DGCA directs Go First to stop ticket sales

The aviation regulator also slapped Go First with a show-cause notice for failing to maintain safe, efficient and reliable operations.

Go First's fleet is grounded while the airline is grappling with multiple challenges (photo courtesy Go First)
Go First's fleet is grounded while the airline is grappling with multiple challenges (photo courtesy Go First)

Aditya Anand

In a significant development, the Directorate General of Civil Aviation (DGCA) has ordered Go First to stop the sale of tickets immediately and issued a show-cause notice to the airline for its alleged failure to operate safely, efficiently and reliably.

The aviation regulator has ordered Go First to submit its reply within 15 days of receiving the show-cause notice, after which it will decide whether to continue to honour its Air Operator Certificate (AOC). The DGCA order comes after the airline urgently requested the National Company Law Tribunal (NCLT) to pass an order on its insolvency plea.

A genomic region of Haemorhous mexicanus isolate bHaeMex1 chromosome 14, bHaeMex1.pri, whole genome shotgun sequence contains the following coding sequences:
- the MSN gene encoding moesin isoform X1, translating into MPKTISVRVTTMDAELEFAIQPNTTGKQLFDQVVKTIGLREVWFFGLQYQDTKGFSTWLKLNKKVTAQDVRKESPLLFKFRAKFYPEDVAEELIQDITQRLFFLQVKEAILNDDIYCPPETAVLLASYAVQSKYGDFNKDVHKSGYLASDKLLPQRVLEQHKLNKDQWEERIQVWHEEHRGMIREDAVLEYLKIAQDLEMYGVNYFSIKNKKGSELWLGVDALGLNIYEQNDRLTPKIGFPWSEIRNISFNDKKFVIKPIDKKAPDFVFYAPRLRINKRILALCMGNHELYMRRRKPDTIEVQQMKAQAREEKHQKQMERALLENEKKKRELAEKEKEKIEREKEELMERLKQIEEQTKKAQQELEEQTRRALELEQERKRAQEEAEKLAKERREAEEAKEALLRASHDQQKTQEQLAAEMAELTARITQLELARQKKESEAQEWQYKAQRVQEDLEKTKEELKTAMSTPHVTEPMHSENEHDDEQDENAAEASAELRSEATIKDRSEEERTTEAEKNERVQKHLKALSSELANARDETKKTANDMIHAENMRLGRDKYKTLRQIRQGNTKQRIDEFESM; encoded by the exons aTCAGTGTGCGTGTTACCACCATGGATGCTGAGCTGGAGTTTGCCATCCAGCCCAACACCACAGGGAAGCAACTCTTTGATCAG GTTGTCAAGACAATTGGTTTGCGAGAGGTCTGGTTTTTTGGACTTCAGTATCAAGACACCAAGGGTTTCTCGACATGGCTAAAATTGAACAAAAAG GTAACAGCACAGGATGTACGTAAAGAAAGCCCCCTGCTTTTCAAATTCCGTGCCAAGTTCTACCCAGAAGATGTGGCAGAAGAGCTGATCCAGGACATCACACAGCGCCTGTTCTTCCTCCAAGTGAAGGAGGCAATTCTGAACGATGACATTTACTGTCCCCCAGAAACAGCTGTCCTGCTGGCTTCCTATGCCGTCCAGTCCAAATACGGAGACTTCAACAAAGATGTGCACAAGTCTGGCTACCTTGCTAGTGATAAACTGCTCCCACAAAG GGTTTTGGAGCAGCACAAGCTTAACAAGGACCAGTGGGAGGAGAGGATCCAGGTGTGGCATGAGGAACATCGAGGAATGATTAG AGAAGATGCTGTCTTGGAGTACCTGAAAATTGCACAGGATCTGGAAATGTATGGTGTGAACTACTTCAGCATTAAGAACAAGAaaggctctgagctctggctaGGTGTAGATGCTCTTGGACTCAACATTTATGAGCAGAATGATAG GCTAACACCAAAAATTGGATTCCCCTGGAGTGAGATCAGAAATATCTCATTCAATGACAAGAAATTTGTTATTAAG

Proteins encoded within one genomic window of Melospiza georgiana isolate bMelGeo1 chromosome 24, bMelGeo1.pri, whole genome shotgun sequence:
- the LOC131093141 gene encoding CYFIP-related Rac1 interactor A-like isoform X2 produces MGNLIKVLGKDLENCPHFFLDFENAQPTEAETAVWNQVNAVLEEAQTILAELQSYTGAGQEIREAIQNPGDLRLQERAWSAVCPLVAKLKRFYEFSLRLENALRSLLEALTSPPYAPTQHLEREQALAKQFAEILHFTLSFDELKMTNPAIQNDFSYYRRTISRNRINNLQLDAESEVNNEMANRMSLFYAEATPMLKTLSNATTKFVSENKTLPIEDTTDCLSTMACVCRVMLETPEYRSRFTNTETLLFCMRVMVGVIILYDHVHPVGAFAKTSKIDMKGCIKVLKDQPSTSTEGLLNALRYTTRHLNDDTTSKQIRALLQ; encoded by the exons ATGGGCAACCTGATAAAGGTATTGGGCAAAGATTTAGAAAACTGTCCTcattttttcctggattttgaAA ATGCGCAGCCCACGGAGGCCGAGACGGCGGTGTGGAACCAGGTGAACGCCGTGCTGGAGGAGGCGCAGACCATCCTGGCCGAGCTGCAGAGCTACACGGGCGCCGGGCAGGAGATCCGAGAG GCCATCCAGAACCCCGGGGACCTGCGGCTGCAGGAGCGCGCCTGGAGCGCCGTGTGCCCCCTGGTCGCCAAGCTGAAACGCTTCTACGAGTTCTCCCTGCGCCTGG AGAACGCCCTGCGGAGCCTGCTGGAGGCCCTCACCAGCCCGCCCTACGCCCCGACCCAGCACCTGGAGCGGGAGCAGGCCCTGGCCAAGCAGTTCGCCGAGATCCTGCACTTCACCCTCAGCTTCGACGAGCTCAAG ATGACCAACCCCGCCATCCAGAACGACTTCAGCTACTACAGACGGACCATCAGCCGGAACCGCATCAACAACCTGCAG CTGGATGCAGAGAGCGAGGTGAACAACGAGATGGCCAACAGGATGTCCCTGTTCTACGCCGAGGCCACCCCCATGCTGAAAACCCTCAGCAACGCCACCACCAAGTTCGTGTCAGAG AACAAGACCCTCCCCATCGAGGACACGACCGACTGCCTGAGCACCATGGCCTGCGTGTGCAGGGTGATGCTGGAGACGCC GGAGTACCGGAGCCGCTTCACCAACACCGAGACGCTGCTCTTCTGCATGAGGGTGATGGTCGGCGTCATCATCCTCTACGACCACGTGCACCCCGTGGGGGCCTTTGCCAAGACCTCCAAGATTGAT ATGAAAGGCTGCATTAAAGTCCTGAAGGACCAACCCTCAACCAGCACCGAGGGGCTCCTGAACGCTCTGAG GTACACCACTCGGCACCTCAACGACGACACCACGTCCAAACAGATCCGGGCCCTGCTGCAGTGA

Go First had earlier announced the suspension of its flight operations till May 12, citing operational reasons. The airline had also suspended bookings till May 15. It had applied for a voluntary insolvency process before the NCLT after half of its fleet was grounded due to engine problems with its Airbus A320neo planes.

Last Tuesday, the airline blamed engine manufacturer Pratt & Whitney for its financial situation, citing the "ever-increasing number of failing engines supplied by Pratt & Whitney’s International Aero Engines".

The aviation industry is closely monitoring the status of what is turning into a legal as well as PR duel, as Pratt & Whitney in turn accused Go of repeatedly violating payment schedules.

Pratt & Whitney, which spent $10 billion to develop a new engine, has disputed the claims. The unit of Raytheon Technologies Corp. said the Go Airlines matter is sub judice and Pratt & Whitney continue to prioritise delivery schedules for all customers.

In an April 3 communication, the engine maker acknowledged that it is bound to honour the arbitration award, but had informed Go First that no spare leased engines were available. The engines due to be released from repair shops were committed to other customers before the arbitration award was announced, Pratt told Go Airlines, according to the court filing.

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